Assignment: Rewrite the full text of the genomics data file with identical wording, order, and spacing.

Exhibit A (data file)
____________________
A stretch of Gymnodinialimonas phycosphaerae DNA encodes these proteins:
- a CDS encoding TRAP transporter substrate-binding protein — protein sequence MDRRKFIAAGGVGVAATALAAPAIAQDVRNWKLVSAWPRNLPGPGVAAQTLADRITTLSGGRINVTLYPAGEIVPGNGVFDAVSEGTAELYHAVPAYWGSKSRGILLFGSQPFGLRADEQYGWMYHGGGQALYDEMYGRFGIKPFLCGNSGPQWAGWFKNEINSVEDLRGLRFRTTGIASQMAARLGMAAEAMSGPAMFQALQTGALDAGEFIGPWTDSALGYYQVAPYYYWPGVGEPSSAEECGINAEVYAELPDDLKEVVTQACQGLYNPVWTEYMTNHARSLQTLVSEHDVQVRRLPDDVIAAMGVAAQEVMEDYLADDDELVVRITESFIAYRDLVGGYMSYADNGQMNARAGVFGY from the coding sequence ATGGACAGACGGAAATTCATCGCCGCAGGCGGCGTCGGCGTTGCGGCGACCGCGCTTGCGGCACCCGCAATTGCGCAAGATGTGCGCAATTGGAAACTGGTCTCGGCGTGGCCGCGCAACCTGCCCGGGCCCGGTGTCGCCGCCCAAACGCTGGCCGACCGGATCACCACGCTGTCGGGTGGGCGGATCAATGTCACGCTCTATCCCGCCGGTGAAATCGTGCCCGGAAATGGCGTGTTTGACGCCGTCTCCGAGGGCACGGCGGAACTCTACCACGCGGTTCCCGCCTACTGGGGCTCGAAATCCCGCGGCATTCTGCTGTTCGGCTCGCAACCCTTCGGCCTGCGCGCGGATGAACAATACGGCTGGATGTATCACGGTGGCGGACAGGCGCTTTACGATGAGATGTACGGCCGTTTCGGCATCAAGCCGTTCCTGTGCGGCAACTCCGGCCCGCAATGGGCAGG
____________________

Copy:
A stretch of Gymnodinialimonas phycosphaerae DNA encodes these proteins:
- a CDS encoding TRAP transporter substrate-binding protein — protein sequence MDRRKFIAAGGVGVAATALAAPAIAQDVRNWKLVSAWPRNLPGPGVAAQTLADRITTLSGGRINVTLYPAGEIVPGNGVFDAVSEGTAELYHAVPAYWGSKSRGILLFGSQPFGLRADEQYGWMYHGGGQALYDEMYGRFGIKPFLCGNSGPQWAGWFKNEINSVEDLRGLRFRTTGIASQMAARLGMAAEAMSGPAMFQALQTGALDAGEFIGPWTDSALGYYQVAPYYYWPGVGEPSSAEECGINAEVYAELPDDLKEVVTQACQGLYNPVWTEYMTNHARSLQTLVSEHDVQVRRLPDDVIAAMGVAAQEVMEDYLADDDELVVRITESFIAYRDLVGGYMSYADNGQMNARAGVFGY from the coding sequence ATGGACAGACGGAAATTCATCGCCGCAGGCGGCGTCGGCGTTGCGGCGACCGCGCTTGCGGCACCCGCAATTGCGCAAGATGTGCGCAATTGGAAACTGGTCTCGGCGTGGCCGCGCAACCTGCCCGGGCCCGGTGTCGCCGCCCAAACGCTGGCCGACCGGATCACCACGCTGTCGGGTGGGCGGATCAATGTCACGCTCTATCCCGCCGGTGAAATCGTGCCCGGAAATGGCGTGTTTGACGCCGTCTCCGAGGGCACGGCGGAACTCTACCACGCGGTTCCCGCCTACTGGGGCTCGAAATCCCGCGGCATTCTGCTGTTCGGCTCGCAACCCTTCGGCCTGCGCGCGGATGAACAATACGGCTGGATGTATCACGGTGGCGGACAGGCGCTTTACGATGAGATGTACGGCCGTTTCGGCATCAAGCCGTTCCTGTGCGGCAACTCCGGCCCGCAATGGGCAGG